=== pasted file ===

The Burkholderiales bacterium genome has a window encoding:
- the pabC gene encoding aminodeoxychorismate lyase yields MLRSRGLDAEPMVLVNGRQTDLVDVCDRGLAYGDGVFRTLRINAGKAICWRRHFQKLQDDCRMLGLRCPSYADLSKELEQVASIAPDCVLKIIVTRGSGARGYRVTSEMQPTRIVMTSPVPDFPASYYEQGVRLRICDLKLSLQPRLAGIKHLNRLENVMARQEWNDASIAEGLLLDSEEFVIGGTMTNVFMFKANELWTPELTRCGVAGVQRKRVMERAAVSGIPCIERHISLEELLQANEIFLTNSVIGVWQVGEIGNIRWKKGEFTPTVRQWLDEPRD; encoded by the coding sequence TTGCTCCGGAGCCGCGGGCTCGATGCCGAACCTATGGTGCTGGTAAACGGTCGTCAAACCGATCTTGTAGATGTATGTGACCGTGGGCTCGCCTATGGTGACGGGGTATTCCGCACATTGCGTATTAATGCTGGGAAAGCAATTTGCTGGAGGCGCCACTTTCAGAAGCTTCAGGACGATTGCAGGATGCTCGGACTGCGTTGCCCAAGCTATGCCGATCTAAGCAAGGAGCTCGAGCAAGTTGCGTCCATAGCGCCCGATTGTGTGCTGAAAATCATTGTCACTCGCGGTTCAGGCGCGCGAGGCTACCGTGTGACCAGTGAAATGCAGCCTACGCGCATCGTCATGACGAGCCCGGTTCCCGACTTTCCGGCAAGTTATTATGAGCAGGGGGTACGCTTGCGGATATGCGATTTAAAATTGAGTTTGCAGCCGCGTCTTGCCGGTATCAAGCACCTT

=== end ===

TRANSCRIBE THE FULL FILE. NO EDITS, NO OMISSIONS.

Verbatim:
The Burkholderiales bacterium genome has a window encoding:
- the pabC gene encoding aminodeoxychorismate lyase yields MLRSRGLDAEPMVLVNGRQTDLVDVCDRGLAYGDGVFRTLRINAGKAICWRRHFQKLQDDCRMLGLRCPSYADLSKELEQVASIAPDCVLKIIVTRGSGARGYRVTSEMQPTRIVMTSPVPDFPASYYEQGVRLRICDLKLSLQPRLAGIKHLNRLENVMARQEWNDASIAEGLLLDSEEFVIGGTMTNVFMFKANELWTPELTRCGVAGVQRKRVMERAAVSGIPCIERHISLEELLQANEIFLTNSVIGVWQVGEIGNIRWKKGEFTPTVRQWLDEPRD; encoded by the coding sequence TTGCTCCGGAGCCGCGGGCTCGATGCCGAACCTATGGTGCTGGTAAACGGTCGTCAAACCGATCTTGTAGATGTATGTGACCGTGGGCTCGCCTATGGTGACGGGGTATTCCGCACATTGCGTATTAATGCTGGGAAAGCAATTTGCTGGAGGCGCCACTTTCAGAAGCTTCAGGACGATTGCAGGATGCTCGGACTGCGTTGCCCAAGCTATGCCGATCTAAGCAAGGAGCTCGAGCAAGTTGCGTCCATAGCGCCCGATTGTGTGCTGAAAATCATTGTCACTCGCGGTTCAGGCGCGCGAGGCTACCGTGTGACCAGTGAAATGCAGCCTACGCGCATCGTCATGACGAGCCCGGTTCCCGACTTTCCGGCAAGTTATTATGAGCAGGGGGTACGCTTGCGGATATGCGATTTAAAATTGAGTTTGCAGCCGCGTCTTGCCGGTATCAAGCACCTT